(Digression: another reason to catch the webcast - for anyone who has to do public speaking or lecturing, viewing it should be de rigeur. This is the way to use slides in a talk, instead of inflicting death by PowerPoint on the audience.)

You can:
A full review will follow once I've finished reading it, but he makes very good points, clearly and entertainingly. I'll just quote from the synopsis for now:
"...IPods, iPhones, Xboxes, and TiVos represent the first wave of Internet-centered products that can’t be easily modified by anyone except their vendors or selected partners. These “tethered appliances” have already been used in remarkable but little-known ways: car GPS systems have been reconfigured at the demand of law enforcement to eavesdrop on the occupants at all times, and digital video recorders have been ordered to self-destruct thanks to a lawsuit against the manufacturer thousands of miles away...As tethered appliances and applications eclipse the PC, the very nature of the Internet—its “generativity,” or innovative character—is at risk.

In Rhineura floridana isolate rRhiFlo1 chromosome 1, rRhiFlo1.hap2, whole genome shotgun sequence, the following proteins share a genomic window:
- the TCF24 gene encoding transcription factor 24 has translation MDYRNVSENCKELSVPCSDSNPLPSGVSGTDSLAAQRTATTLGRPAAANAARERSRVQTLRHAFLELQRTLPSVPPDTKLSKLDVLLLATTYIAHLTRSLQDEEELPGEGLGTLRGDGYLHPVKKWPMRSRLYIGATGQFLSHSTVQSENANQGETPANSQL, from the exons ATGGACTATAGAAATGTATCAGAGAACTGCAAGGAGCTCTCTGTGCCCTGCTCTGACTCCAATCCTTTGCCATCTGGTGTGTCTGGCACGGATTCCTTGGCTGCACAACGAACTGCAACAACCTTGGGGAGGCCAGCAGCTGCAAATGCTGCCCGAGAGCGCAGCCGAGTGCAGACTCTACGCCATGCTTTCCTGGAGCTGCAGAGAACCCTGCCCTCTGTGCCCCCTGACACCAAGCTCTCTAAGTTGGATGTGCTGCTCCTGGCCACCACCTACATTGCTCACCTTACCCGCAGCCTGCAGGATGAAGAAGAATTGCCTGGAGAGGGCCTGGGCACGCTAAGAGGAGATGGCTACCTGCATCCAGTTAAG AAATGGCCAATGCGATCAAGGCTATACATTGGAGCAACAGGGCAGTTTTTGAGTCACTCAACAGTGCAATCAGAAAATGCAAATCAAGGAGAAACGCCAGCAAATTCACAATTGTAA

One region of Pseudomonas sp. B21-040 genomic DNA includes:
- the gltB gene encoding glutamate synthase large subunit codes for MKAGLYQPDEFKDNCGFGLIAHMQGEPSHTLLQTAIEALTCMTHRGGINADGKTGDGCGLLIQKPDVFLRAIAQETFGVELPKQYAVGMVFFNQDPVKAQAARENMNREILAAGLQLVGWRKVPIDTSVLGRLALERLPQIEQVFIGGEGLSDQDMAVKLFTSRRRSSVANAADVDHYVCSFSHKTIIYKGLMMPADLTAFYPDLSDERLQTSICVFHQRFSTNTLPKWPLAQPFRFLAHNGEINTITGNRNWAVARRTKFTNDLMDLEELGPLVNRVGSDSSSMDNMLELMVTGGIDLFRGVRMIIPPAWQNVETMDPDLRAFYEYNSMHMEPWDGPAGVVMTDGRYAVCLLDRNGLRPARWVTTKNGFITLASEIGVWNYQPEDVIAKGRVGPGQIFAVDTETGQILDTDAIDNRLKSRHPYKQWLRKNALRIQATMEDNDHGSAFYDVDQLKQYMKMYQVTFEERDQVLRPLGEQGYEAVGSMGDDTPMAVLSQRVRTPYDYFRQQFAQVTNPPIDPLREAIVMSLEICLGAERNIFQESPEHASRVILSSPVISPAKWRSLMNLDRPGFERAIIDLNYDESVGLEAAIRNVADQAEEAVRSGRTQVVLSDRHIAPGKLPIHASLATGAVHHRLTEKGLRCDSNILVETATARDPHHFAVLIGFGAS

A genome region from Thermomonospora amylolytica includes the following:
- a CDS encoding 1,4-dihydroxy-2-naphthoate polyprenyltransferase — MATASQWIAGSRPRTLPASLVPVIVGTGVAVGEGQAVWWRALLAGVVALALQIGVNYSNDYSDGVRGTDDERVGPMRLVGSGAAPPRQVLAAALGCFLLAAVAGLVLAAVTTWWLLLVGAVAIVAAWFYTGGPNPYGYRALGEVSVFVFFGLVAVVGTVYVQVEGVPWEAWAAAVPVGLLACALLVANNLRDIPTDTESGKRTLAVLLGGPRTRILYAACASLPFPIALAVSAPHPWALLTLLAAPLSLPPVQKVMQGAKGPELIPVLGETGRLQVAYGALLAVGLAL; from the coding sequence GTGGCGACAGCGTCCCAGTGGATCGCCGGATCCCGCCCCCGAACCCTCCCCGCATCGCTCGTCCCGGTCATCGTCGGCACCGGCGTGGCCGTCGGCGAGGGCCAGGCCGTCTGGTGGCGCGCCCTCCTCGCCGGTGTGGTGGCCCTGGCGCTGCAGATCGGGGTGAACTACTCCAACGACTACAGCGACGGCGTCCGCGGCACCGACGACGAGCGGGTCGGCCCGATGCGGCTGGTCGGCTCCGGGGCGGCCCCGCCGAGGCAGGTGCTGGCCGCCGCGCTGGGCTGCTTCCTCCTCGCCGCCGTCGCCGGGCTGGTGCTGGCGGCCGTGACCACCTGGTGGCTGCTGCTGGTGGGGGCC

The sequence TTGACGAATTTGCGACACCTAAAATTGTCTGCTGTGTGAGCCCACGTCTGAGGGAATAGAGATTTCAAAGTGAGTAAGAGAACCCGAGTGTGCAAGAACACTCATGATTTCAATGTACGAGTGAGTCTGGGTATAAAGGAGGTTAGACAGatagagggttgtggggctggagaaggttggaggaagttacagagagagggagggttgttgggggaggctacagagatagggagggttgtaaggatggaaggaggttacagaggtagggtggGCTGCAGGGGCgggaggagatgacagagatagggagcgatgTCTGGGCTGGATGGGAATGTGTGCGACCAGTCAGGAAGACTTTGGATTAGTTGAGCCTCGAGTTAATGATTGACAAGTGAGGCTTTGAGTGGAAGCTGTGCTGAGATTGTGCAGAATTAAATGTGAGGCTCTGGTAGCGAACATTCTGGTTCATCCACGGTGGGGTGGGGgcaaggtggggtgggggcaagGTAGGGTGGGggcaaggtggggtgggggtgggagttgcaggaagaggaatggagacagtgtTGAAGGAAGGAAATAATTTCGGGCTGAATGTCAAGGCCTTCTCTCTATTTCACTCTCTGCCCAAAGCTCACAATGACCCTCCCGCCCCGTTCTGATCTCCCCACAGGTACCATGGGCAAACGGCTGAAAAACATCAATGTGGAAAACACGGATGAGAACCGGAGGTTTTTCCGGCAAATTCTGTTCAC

The Internet’s current trajectory is one of lost opportunity. Its salvation, Zittrain rgues, lies in the hands of its millions of users. Drawing on generative technologies like Wikipedia that have so far survived their own successes, this book shows how to develop new technologies and social structures that allow users to work creatively and collaboratively, participate in solutions, and become true “netizens.”"

And, while I shouldn't gloat, I managed to get a signed copy of the book, with a little personalised message, yay! Ultra-intelligent, sharp, funny, a fab speaker as well as writer, and a lovely man too - don't you just want to hate him? (/fan mode).